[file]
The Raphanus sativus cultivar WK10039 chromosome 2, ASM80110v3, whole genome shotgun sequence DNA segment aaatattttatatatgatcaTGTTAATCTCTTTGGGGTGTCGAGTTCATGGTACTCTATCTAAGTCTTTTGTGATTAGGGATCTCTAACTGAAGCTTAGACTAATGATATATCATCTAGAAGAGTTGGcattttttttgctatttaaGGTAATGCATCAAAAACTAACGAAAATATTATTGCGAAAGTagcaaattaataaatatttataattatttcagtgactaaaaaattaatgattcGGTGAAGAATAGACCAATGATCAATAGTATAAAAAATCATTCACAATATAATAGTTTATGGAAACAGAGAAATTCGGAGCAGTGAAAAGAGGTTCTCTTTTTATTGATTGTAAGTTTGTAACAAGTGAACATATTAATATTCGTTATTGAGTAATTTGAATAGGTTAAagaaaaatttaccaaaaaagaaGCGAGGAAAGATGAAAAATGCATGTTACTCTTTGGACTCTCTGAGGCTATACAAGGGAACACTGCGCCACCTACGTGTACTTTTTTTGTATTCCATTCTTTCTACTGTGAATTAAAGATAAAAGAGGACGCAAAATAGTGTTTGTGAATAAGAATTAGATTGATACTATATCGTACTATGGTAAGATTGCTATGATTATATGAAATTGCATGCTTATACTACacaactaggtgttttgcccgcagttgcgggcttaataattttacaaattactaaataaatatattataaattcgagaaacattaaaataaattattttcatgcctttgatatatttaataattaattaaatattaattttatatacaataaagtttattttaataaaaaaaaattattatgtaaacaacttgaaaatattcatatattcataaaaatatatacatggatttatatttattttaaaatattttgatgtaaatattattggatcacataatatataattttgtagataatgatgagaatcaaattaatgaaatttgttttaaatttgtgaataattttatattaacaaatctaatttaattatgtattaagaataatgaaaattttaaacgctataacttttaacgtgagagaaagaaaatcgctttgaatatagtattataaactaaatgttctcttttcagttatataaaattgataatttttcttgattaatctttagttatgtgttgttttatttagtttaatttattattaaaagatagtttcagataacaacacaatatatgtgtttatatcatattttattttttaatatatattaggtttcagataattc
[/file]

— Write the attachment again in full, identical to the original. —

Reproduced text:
The Raphanus sativus cultivar WK10039 chromosome 2, ASM80110v3, whole genome shotgun sequence DNA segment aaatattttatatatgatcaTGTTAATCTCTTTGGGGTGTCGAGTTCATGGTACTCTATCTAAGTCTTTTGTGATTAGGGATCTCTAACTGAAGCTTAGACTAATGATATATCATCTAGAAGAGTTGGcattttttttgctatttaaGGTAATGCATCAAAAACTAACGAAAATATTATTGCGAAAGTagcaaattaataaatatttataattatttcagtgactaaaaaattaatgattcGGTGAAGAATAGACCAATGATCAATAGTATAAAAAATCATTCACAATATAATAGTTTATGGAAACAGAGAAATTCGGAGCAGTGAAAAGAGGTTCTCTTTTTATTGATTGTAAGTTTGTAACAAGTGAACATATTAATATTCGTTATTGAGTAATTTGAATAGGTTAAagaaaaatttaccaaaaaagaaGCGAGGAAAGATGAAAAATGCATGTTACTCTTTGGACTCTCTGAGGCTATACAAGGGAACACTGCGCCACCTACGTGTACTTTTTTTGTATTCCATTCTTTCTACTGTGAATTAAAGATAAAAGAGGACGCAAAATAGTGTTTGTGAATAAGAATTAGATTGATACTATATCGTACTATGGTAAGATTGCTATGATTATATGAAATTGCATGCTTATACTACacaactaggtgttttgcccgcagttgcgggcttaataattttacaaattactaaataaatatattataaattcgagaaacattaaaataaattattttcatgcctttgatatatttaataattaattaaatattaattttatatacaataaagtttattttaataaaaaaaaattattatgtaaacaacttgaaaatattcatatattcataaaaatatatacatggatttatatttattttaaaatattttgatgtaaatattattggatcacataatatataattttgtagataatgatgagaatcaaattaatgaaatttgttttaaatttgtgaataattttatattaacaaatctaatttaattatgtattaagaataatgaaaattttaaacgctataacttttaacgtgagagaaagaaaatcgctttgaatatagtattataaactaaatgttctcttttcagttatataaaattgataatttttcttgattaatctttagttatgtgttgttttatttagtttaatttattattaaaagatagtttcagataacaacacaatatatgtgtttatatcatattttattttttaatatatattaggtttcagataattc